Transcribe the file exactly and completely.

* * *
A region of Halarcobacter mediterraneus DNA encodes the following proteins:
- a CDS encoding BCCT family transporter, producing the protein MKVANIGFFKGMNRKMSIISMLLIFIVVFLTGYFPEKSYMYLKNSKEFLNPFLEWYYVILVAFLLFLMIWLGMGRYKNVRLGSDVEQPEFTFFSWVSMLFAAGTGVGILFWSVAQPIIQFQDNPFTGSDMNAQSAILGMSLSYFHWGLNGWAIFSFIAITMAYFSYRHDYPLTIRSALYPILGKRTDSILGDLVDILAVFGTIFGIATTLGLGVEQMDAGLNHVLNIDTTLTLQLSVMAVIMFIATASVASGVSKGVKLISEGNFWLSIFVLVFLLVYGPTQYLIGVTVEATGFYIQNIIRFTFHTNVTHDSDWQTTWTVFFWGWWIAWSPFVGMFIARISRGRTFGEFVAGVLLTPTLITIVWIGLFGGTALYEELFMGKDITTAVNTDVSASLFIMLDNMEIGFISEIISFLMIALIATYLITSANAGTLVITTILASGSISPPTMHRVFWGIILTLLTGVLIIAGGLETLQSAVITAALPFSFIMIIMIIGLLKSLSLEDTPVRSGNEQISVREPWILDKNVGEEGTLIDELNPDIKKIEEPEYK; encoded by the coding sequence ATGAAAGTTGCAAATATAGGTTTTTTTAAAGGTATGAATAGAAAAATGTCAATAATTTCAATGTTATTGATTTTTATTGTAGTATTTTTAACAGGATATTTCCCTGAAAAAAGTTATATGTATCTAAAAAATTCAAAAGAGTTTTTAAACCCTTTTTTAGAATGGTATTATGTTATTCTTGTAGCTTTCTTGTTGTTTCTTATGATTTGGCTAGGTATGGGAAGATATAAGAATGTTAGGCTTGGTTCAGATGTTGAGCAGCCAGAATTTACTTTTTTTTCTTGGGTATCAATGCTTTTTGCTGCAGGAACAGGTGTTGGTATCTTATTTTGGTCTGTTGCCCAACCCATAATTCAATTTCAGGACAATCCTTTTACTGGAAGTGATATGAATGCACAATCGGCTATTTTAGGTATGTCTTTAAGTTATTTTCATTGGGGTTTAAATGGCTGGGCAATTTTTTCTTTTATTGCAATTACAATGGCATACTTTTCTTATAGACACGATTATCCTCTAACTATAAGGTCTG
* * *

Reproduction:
A region of Halarcobacter mediterraneus DNA encodes the following proteins:
- a CDS encoding BCCT family transporter, producing the protein MKVANIGFFKGMNRKMSIISMLLIFIVVFLTGYFPEKSYMYLKNSKEFLNPFLEWYYVILVAFLLFLMIWLGMGRYKNVRLGSDVEQPEFTFFSWVSMLFAAGTGVGILFWSVAQPIIQFQDNPFTGSDMNAQSAILGMSLSYFHWGLNGWAIFSFIAITMAYFSYRHDYPLTIRSALYPILGKRTDSILGDLVDILAVFGTIFGIATTLGLGVEQMDAGLNHVLNIDTTLTLQLSVMAVIMFIATASVASGVSKGVKLISEGNFWLSIFVLVFLLVYGPTQYLIGVTVEATGFYIQNIIRFTFHTNVTHDSDWQTTWTVFFWGWWIAWSPFVGMFIARISRGRTFGEFVAGVLLTPTLITIVWIGLFGGTALYEELFMGKDITTAVNTDVSASLFIMLDNMEIGFISEIISFLMIALIATYLITSANAGTLVITTILASGSISPPTMHRVFWGIILTLLTGVLIIAGGLETLQSAVITAALPFSFIMIIMIIGLLKSLSLEDTPVRSGNEQISVREPWILDKNVGEEGTLIDELNPDIKKIEEPEYK; encoded by the coding sequence ATGAAAGTTGCAAATATAGGTTTTTTTAAAGGTATGAATAGAAAAATGTCAATAATTTCAATGTTATTGATTTTTATTGTAGTATTTTTAACAGGATATTTCCCTGAAAAAAGTTATATGTATCTAAAAAATTCAAAAGAGTTTTTAAACCCTTTTTTAGAATGGTATTATGTTATTCTTGTAGCTTTCTTGTTGTTTCTTATGATTTGGCTAGGTATGGGAAGATATAAGAATGTTAGGCTTGGTTCAGATGTTGAGCAGCCAGAATTTACTTTTTTTTCTTGGGTATCAATGCTTTTTGCTGCAGGAACAGGTGTTGGTATCTTATTTTGGTCTGTTGCCCAACCCATAATTCAATTTCAGGACAATCCTTTTACTGGAAGTGATATGAATGCACAATCGGCTATTTTAGGTATGTCTTTAAGTTATTTTCATTGGGGTTTAAATGGCTGGGCAATTTTTTCTTTTATTGCAATTACAATGGCATACTTTTCTTATAGACACGATTATCCTCTAACTATAAGGTCTG